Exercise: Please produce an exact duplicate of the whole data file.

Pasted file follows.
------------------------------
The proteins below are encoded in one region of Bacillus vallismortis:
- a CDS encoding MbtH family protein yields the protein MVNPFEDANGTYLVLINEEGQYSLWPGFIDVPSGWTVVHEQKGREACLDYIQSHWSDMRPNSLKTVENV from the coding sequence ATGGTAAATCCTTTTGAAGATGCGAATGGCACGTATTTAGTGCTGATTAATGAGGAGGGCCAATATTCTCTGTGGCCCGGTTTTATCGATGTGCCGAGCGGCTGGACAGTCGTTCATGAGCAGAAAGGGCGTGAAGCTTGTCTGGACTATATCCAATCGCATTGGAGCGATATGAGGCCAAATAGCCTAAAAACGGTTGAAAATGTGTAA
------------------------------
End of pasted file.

The proteins below are encoded in one region of Bacillus vallismortis:
- a CDS encoding MbtH family protein yields the protein MVNPFEDANGTYLVLINEEGQYSLWPGFIDVPSGWTVVHEQKGREACLDYIQSHWSDMRPNSLKTVENV from the coding sequence ATGGTAAATCCTTTTGAAGATGCGAATGGCACGTATTTAGTGCTGATTAATGAGGAGGGCCAATATTCTCTGTGGCCCGGTTTTATCGATGTGCCGAGCGGCTGGACAGTCGTTCATGAGCAGAAAGGGCGTGAAGCTTGTCTGGACTATATCCAATCGCATTGGAGCGATATGAGGCCAAATAGCCTAAAAACGGTTGAAAATGTGTAA